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All posts for the month February, 2011

Listening to a presentation from the International Association of Drilling Contractors on the Macondo fall-out.

Demands for containment resources x00% x max spill potential available on site or within x hours are being used to reject permits to deep water drill since the moratorium ended in October. A little bit “no spill ever again” level of safety demand before permits will be granted. At least a year of deepwater drilling industry shutdown in the US gulf, which is a major regional industrial depression well beyond the O&G companies.

(Incidentally – innovative capping containments also being developed internationally. Ixtoc 1979 was bigger and flowed for a whole year. See previous Macondo threads and comment threads.)

Great Wall Drilling / Hashwe(?) / Repsol / Saipem / Gazprom / Statoil / Pertamina / ONGC / PetroVietnam / Petrobras and other partners, drilling in deep water (1 mile deep) in loop current between Cuba and Florida, with flows at 14 knots towards Florida and Carolina Atlantic coasts, and/or Cuban coast, not of course regulated by US permitting. Worse still …

People have already been prosecuted heavily for US content of technology (see partners) delivered indirectly to Cuban drilling industry. US (politically) cannot provide BOP or containment technology for a drilling operation that threatens the US coastline. People are trying to “do the right thing” without getting fired for legal infringements, amongst the political regulation. Interesting angle.

Strange gig last night. Heavy looking line-up at Brisbane’s Globe Theatre, 4 or 5 (?) on the line-up, I saw three. Gold Coast’s F111’s I wanted to see, they are (were) local legends. The whole event was low key – none of the acts pre-set-up on stage, no roadies, just the one sound guy, really slow change overs. After Homeless Yellow (Dreadlocks, two acoustic guitars, OK), Sons of the Soil (single heavy guitar, also OK if brief set.), I’m glad I stayed to see the F111’s – but only about 15 people did, at least 10 of whom seemed to know the band personally. Most of the local bar bands attract more that that on a Saturday night. Spooky.

Still, double-stacked Marshall 4×12’s OTT in such a venue, hairy-arsed tattooed bass and rhythm guitars slung so low they could (and did) play between their legs, clean cut lead, seriously loud and heavy. Classic if stereotypical heavy rock, originals so far as I could tell, culminating in a cover of Motorhead’s Ace of Spades. It’s only rock and roll. Clearly this stuff does go out of fashion – but sad to see so much energy wasted on so few. I liked it.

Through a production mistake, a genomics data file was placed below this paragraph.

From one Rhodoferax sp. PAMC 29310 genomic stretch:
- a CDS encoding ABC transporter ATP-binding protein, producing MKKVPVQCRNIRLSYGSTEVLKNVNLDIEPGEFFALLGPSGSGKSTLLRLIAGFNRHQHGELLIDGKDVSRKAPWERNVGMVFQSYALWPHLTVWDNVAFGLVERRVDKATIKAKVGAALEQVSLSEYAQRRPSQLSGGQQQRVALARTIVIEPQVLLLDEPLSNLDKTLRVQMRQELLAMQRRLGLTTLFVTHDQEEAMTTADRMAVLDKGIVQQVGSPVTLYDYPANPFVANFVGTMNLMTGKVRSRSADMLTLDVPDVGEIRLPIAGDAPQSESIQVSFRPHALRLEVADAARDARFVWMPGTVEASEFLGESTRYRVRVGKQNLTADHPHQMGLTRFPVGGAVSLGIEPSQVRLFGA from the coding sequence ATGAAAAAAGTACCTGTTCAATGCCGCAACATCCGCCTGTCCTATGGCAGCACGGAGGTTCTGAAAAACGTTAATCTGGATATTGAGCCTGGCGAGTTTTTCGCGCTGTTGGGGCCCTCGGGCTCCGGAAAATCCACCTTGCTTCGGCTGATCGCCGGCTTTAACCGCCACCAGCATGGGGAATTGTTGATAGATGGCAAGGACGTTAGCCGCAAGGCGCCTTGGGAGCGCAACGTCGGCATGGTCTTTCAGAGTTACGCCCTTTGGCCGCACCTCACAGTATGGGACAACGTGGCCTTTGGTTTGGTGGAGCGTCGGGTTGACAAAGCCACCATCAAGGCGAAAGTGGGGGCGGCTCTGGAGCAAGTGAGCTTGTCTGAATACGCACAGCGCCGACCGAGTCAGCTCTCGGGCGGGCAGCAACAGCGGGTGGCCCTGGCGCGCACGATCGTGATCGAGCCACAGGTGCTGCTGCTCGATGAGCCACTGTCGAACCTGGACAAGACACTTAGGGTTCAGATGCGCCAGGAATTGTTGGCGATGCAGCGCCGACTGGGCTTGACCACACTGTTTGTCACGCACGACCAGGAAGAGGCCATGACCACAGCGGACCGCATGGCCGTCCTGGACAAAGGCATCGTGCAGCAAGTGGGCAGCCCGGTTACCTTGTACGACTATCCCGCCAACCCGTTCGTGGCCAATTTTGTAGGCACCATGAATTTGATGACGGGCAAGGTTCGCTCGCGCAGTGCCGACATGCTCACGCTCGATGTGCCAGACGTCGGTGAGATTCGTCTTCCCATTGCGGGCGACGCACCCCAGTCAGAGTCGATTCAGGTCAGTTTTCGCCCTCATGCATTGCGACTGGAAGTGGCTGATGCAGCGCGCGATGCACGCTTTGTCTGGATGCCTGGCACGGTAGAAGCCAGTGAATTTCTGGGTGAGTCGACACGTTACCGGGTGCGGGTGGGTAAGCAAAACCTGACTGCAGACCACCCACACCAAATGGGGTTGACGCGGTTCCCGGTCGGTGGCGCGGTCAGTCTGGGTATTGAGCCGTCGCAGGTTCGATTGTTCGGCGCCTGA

Finished Rebecca Goldstein’s “Betraying Spinoza” the other day, and found it an excellent piece of work. Having been very busy for a couple of days, I’ve not really had a chance to compose a detailed review. For now …

Radical objectivism. Ultimately the self-other dualism is dissolved by expanding the scope of self. I am we. We are the cosmos. Enlightened self-interest is not a matter of calculating individual benefit of deferred gratification in a tangle of quid-pro-quo transactions with “others”, but by “identifying” with the whole. What is good for we is good (for including me).

The question is who is we ? In Spinoza’s case, clearly this started with his Jewish identity, and expanded from there to the cosmos itself. Anyway, no time for a more thorough review, but Betraying Spinoza is an excellent resource on Jewish history as well as the life of Spinoza.

I then read in just a couple of sittings, Andy Martin’s “Beware Invisible Cows“. The title is a warning concerning altitude sickness at the Keck observatory on 14,000 foot Mauna Kea, Hawaii, and the book and its publicity quotes point to it being a popular science writing on the astronomical and cosmological theory on the origins of the cosmos. In fact that is very much secondary to a beautifully written piece – almost had me in tears – on the limits of physics and metaphysics anchored in family / filial love. What was the question, again – who is we ?

Charles Freeman’s “The Closing of the Western Mind” is already legendary so I recognized it instantly and picked up a copy at Border’s in Brisbane. Obviously I was expecting philosophy, and it does have a potted history of the original Greek schools, but what I hadn’t realized was that it focusses on the history of Christianity aided and abetted by the Romans. That closing of the western mind. In fact only a few pages in I was thinking this is like a modern version of Gibbon’s (Divine) Decline and Fall. Gibbon is eventually mentioned briefly, but historical inaccuracy means it is not a source of scholarly references, more a source of sardonic wit. Also a great deal of history of the bible itself and related Jewish texts, so it follows surprising well on the heels of Betraying Spinoza.

Man, I need to stop reading. And I still have Steven J Gould’s 2000 reflections on natural history “The Lying Stones of Marrakech” beside me when I’ve finished the closing mind.

Filippino Lippi’s Triumph of Faith / (Triumph of St Thomas Aquinas over the Heretics) is symbolic in Freeman’s book of Christian faith stamping out wiser philosophies. Ironic given Aquinas later influences. Some say that is Averroes (Ibn Rushd) under his foot.

Oh, and before I forget, the I / we thing. The Ptolemeic / Copernican revolutions ? Nah, what’s the difference, not really revolutions. Just refinements of seeing “we” at the centre. Earth / Sun, what’s the difference in cosmic terms – still me-we-centric. Why is it that the whole universe appears to be expanding uniformly away from “our” galaxy ? Was reminded again by the Hubble and Cosmic Microwave Background pieces in Andy Martin’s book. Anthropocentrism is natural.

And finally, talking of reading:

Thanks to Jorn Barger for this one. From Rosie Siman.